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I know that if I defer a function and pass some args to it, the function has those args and can work with them, but can a function that's part of an instanced object (for example) access the variables of its object?

class foo (object):
    def __init__ (self): = 42
    def do_work (self): += 1

baz = foo()

Would I basically have to give the function all information it would need as arguments?
Also, would baz be trashed if the only reference to it were in a deferred function?

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up vote 3 down vote accepted

If you pass in an instance method, as you are in your code sample, the entire instance will be serialized and passed around. Any objects that your foo object refers to will also be serialized, and so forth. Any global state - for example, module level and class level variables - will not be preserved, so it'll be in whatever state those variables are on the instance the task executes on.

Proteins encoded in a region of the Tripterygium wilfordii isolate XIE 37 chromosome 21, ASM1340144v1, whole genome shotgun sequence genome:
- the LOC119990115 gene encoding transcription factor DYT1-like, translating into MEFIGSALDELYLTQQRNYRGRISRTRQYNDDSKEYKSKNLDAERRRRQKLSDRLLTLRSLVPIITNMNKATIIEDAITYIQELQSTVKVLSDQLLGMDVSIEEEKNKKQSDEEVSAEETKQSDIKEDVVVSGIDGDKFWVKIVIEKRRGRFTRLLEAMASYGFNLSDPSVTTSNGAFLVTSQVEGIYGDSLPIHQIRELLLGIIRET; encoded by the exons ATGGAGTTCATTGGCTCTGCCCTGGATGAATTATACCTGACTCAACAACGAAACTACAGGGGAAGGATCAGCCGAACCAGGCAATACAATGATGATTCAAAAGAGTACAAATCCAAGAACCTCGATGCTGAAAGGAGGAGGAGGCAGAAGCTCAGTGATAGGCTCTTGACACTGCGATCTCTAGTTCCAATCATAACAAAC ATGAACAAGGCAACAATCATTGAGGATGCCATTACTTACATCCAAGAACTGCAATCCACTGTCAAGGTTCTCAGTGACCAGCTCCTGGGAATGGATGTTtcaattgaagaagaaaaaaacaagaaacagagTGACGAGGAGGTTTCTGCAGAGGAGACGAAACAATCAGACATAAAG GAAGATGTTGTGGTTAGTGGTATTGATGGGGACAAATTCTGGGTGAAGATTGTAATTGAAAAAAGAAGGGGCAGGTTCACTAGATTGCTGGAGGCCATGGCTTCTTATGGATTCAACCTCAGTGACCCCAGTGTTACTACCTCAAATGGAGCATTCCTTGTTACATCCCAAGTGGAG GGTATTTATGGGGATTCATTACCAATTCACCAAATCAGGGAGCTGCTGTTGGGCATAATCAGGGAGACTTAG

The necessary data is serialized and sent off to the task queue at the time you call defer, so if that was your only reference to baz, that copy of baz will be immediately garbage collected. That won't stop the deferred task from running, though, as it'll create a new instance when it deserializes and executes the task.

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So then, to reiterate to make sure I understand completely: deferred.defer(baz.do_work) causes the entire baz instance to be 'saved' (serialized) even though only 1 function is being called. baz will likely be trashed, but will be 'loaded' from the 'saved' data of the task when it executes. That's some magic right there. – Milo Feb 1 '11 at 10:49
Correct. Check out the Python pickle module for details. – Nick Johnson Feb 1 '11 at 13:06

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